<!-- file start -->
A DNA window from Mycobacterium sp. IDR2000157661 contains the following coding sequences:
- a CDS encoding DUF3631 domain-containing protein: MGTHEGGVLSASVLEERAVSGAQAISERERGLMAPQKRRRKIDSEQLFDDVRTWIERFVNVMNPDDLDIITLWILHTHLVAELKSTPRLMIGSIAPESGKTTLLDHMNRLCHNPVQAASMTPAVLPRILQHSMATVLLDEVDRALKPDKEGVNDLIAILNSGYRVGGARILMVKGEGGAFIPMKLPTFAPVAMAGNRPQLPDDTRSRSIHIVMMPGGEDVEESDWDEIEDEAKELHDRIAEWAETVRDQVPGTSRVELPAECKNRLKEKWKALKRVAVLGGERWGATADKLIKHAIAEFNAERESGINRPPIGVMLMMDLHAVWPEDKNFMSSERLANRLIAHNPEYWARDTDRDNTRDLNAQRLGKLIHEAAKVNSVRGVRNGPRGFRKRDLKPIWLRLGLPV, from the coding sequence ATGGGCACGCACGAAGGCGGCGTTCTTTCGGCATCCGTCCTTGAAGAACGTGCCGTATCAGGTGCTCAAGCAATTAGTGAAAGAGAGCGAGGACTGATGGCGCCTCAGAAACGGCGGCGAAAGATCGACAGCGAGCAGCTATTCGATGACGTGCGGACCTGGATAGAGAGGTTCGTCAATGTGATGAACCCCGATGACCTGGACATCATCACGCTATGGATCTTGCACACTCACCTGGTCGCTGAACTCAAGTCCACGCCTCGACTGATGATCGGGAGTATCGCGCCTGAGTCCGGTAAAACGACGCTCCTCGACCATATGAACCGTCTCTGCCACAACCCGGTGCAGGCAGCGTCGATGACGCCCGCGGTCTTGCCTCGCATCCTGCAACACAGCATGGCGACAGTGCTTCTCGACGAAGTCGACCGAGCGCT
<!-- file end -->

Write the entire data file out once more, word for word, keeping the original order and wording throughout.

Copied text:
A DNA window from Mycobacterium sp. IDR2000157661 contains the following coding sequences:
- a CDS encoding DUF3631 domain-containing protein: MGTHEGGVLSASVLEERAVSGAQAISERERGLMAPQKRRRKIDSEQLFDDVRTWIERFVNVMNPDDLDIITLWILHTHLVAELKSTPRLMIGSIAPESGKTTLLDHMNRLCHNPVQAASMTPAVLPRILQHSMATVLLDEVDRALKPDKEGVNDLIAILNSGYRVGGARILMVKGEGGAFIPMKLPTFAPVAMAGNRPQLPDDTRSRSIHIVMMPGGEDVEESDWDEIEDEAKELHDRIAEWAETVRDQVPGTSRVELPAECKNRLKEKWKALKRVAVLGGERWGATADKLIKHAIAEFNAERESGINRPPIGVMLMMDLHAVWPEDKNFMSSERLANRLIAHNPEYWARDTDRDNTRDLNAQRLGKLIHEAAKVNSVRGVRNGPRGFRKRDLKPIWLRLGLPV, from the coding sequence ATGGGCACGCACGAAGGCGGCGTTCTTTCGGCATCCGTCCTTGAAGAACGTGCCGTATCAGGTGCTCAAGCAATTAGTGAAAGAGAGCGAGGACTGATGGCGCCTCAGAAACGGCGGCGAAAGATCGACAGCGAGCAGCTATTCGATGACGTGCGGACCTGGATAGAGAGGTTCGTCAATGTGATGAACCCCGATGACCTGGACATCATCACGCTATGGATCTTGCACACTCACCTGGTCGCTGAACTCAAGTCCACGCCTCGACTGATGATCGGGAGTATCGCGCCTGAGTCCGGTAAAACGACGCTCCTCGACCATATGAACCGTCTCTGCCACAACCCGGTGCAGGCAGCGTCGATGACGCCCGCGGTCTTGCCTCGCATCCTGCAACACAGCATGGCGACAGTGCTTCTCGACGAAGTCGACCGAGCGCT